This is an excerpt only. To read the full post, click HERE.

 

 

A Witness to Vietnam’s Charmed Life (asianTraveler)

Article By: Jim Sullivan and Niña Terol-Zialcita
Images By: 
Courtesy of Life Heritage Resort Hoi An

Image courtesy of Jim Sullivan / Life Heritage Resort Hoi An
Image courtesy of Jim Sullivan / Life Heritage Resort Hoi An

Inside the resort gate, just minutes from the whirl of downtown, the pace instantly goes languid amid tropical garden paths and riverside vistas. Each individual accommodation in the 94-room compound is a sanctuary unto itself, spacious and split-level with sleeping quarters above, lounge area below, and private veranda just outside the door. The bathrooms provide still another level of retreat with sunken terrazzo tubs and discreetly positioned windows for maximum natural lighting.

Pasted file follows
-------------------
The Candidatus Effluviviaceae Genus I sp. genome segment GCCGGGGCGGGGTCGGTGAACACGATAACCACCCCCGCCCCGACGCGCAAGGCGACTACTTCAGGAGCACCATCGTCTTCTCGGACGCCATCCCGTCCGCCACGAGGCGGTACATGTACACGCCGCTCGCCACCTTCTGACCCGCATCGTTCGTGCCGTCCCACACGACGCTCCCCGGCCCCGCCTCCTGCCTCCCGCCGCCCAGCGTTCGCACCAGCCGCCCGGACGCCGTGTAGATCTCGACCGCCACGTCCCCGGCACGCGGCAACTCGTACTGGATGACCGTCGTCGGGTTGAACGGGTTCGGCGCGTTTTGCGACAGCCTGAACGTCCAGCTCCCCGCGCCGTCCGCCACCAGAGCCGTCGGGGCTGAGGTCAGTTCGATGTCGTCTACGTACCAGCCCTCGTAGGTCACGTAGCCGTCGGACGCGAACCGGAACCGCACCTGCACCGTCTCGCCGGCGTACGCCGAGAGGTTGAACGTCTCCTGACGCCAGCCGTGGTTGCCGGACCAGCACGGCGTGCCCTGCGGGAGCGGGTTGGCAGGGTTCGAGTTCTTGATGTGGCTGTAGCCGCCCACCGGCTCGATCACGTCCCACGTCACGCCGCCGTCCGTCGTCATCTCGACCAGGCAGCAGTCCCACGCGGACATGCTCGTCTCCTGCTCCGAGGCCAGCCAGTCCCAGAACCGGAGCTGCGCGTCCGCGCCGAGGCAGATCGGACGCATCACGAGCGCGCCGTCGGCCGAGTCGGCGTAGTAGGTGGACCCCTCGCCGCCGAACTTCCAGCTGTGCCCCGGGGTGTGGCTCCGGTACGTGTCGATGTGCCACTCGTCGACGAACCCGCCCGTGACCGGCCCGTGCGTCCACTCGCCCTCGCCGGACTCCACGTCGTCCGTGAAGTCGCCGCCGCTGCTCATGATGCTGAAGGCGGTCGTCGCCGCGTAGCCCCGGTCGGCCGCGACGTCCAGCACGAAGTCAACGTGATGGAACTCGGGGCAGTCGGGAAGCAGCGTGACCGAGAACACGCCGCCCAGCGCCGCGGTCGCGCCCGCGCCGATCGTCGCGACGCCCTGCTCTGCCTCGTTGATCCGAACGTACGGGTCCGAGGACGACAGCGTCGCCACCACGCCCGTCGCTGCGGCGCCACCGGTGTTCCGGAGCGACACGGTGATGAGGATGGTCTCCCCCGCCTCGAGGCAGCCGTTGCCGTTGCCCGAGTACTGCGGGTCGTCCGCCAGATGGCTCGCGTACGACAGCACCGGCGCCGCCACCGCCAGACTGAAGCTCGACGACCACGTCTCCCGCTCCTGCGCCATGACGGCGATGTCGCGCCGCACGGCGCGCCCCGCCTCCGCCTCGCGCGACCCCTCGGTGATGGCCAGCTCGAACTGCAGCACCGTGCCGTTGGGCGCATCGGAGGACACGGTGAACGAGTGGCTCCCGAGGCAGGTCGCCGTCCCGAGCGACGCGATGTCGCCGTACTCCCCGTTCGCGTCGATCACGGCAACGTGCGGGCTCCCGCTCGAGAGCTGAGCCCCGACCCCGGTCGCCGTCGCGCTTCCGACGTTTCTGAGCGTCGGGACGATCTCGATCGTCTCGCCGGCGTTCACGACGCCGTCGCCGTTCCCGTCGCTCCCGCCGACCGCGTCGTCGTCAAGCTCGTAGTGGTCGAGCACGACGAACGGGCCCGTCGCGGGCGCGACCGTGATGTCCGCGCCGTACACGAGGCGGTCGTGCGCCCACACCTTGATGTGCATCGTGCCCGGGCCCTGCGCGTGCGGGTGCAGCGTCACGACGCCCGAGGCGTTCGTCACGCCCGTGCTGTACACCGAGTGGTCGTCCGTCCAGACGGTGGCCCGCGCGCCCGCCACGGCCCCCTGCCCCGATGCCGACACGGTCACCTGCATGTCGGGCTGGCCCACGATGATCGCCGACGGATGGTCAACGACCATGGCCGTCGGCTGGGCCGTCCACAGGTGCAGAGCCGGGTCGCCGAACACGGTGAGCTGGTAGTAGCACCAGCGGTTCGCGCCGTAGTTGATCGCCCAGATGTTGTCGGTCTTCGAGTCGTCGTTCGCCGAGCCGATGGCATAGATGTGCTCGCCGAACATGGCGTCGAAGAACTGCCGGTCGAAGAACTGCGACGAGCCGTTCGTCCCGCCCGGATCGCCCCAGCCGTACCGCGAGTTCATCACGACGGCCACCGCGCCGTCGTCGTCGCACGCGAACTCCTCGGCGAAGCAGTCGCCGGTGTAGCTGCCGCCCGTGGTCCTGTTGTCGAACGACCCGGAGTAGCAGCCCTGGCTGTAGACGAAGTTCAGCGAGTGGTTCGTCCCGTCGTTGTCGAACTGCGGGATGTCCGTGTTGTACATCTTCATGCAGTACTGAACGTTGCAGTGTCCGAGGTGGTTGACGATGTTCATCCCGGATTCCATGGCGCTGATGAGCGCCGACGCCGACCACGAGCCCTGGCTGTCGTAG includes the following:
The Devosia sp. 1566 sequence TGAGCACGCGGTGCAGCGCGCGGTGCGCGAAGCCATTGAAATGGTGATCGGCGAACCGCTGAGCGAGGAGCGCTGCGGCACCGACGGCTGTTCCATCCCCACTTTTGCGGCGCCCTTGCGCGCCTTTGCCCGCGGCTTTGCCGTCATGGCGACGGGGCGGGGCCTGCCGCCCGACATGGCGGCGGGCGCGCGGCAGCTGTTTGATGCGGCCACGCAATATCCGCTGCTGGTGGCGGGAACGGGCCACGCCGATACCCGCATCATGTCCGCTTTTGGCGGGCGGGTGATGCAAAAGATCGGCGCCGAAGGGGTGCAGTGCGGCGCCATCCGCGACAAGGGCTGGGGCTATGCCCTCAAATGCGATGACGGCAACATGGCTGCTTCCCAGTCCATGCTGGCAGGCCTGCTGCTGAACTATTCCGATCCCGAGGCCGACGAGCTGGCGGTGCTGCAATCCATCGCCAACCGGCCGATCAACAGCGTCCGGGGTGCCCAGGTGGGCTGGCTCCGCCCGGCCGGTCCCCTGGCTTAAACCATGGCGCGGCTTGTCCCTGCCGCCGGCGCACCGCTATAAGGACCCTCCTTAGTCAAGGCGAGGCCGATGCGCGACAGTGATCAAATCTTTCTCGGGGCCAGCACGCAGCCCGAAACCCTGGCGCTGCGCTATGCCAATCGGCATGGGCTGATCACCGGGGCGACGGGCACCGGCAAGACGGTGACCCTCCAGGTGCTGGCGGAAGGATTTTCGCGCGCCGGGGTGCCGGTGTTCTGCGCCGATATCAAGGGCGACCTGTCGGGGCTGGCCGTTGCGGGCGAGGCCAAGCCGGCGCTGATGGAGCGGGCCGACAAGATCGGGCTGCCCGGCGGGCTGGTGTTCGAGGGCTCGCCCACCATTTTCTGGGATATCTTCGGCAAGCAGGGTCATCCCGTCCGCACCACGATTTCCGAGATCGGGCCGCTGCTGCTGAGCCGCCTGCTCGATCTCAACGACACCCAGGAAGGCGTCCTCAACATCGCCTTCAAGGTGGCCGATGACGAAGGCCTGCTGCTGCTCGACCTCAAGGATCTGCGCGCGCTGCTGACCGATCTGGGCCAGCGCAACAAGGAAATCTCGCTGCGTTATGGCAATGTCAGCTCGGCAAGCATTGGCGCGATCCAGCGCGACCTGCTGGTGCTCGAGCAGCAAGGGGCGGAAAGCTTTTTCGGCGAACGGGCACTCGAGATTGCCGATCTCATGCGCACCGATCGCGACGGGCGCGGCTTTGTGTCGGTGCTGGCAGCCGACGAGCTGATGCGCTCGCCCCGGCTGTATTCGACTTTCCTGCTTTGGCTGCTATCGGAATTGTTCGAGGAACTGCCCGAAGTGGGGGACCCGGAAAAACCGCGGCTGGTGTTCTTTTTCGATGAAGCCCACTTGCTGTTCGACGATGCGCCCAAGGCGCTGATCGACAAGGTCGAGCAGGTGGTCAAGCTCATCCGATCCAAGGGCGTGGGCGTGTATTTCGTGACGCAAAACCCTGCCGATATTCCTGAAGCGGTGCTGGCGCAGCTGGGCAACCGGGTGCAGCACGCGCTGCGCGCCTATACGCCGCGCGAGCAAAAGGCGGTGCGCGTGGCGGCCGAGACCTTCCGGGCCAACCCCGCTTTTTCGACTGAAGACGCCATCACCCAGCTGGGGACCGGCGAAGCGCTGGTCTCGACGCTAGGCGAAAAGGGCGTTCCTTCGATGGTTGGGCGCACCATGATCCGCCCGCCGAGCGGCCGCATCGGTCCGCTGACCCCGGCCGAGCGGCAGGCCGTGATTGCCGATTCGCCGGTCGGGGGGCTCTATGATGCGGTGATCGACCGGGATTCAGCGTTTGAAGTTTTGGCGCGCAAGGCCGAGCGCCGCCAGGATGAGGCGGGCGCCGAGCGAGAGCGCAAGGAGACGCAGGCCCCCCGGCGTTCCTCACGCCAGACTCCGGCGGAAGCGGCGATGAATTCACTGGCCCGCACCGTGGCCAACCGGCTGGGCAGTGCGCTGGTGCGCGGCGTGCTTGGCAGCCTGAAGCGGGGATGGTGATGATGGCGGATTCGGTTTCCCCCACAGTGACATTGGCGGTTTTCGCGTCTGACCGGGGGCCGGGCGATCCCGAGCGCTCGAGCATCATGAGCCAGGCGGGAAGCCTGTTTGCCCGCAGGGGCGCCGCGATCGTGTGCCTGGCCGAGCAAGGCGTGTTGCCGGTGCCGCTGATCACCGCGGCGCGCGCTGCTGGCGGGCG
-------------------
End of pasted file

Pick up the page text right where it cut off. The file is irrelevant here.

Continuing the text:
Lost charm, found

The rest of the resort exudes Old World elegance that is far from contrived and, quite frankly, difficult to manufacture. Although the resort had undergone a massive renovation in 2008, the rework of the interiors, undertaken by top hospitality designer Pisani Designs, only sought to recast the property in a more authentic light and allow for more space in the rooms, more light in the baths, bespoke furnishings, and an upgrade that transports the Life Resorts visitor to a more genteel era.

Life Resorts Hoi An’s Heritage Bar celebrates the history of the most exquisitely preserved 19th century trading port in Southeast Asia and provides an outdoor perch on one of the town’s most quaint streets. A series of archival prints explores the town’s past, and cigar aficionados hold court in segregated spaces, seasoned by the finest imports and Life’s commitment to a wine list that does justice to the finest New York hotels.

“Life is what you make of it, and we’re making the most of it on the Thu Bon River,” declared Chris Duffy, general director of the Life Resorts.

Image courtesy of Jim Sullivan / Life Heritage Resort Hoi An